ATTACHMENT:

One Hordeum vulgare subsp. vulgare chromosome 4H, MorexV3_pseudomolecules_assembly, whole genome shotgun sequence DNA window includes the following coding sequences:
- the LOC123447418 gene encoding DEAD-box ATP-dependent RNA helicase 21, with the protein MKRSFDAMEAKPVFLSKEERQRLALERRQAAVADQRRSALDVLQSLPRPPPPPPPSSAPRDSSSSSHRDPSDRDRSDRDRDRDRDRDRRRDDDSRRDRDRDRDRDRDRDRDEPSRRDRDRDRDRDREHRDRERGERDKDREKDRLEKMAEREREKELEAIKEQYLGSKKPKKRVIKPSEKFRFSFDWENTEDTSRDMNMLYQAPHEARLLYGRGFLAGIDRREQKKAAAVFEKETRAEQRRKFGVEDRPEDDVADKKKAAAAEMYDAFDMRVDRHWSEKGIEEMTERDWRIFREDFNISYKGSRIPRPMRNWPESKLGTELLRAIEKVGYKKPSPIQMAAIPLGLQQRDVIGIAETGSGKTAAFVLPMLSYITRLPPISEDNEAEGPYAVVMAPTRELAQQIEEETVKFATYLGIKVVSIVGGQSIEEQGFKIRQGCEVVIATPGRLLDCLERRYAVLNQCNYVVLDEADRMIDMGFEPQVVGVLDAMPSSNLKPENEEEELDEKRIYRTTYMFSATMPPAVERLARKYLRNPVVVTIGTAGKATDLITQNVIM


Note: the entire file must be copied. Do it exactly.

One Hordeum vulgare subsp. vulgare chromosome 4H, MorexV3_pseudomolecules_assembly, whole genome shotgun sequence DNA window includes the following coding sequences:
- the LOC123447418 gene encoding DEAD-box ATP-dependent RNA helicase 21, with the protein MKRSFDAMEAKPVFLSKEERQRLALERRQAAVADQRRSALDVLQSLPRPPPPPPPSSAPRDSSSSSHRDPSDRDRSDRDRDRDRDRDRRRDDDSRRDRDRDRDRDRDRDRDEPSRRDRDRDRDRDREHRDRERGERDKDREKDRLEKMAEREREKELEAIKEQYLGSKKPKKRVIKPSEKFRFSFDWENTEDTSRDMNMLYQAPHEARLLYGRGFLAGIDRREQKKAAAVFEKETRAEQRRKFGVEDRPEDDVADKKKAAAAEMYDAFDMRVDRHWSEKGIEEMTERDWRIFREDFNISYKGSRIPRPMRNWPESKLGTELLRAIEKVGYKKPSPIQMAAIPLGLQQRDVIGIAETGSGKTAAFVLPMLSYITRLPPISEDNEAEGPYAVVMAPTRELAQQIEEETVKFATYLGIKVVSIVGGQSIEEQGFKIRQGCEVVIATPGRLLDCLERRYAVLNQCNYVVLDEADRMIDMGFEPQVVGVLDAMPSSNLKPENEEEELDEKRIYRTTYMFSATMPPAVERLARKYLRNPVVVTIGTAGKATDLITQNVIM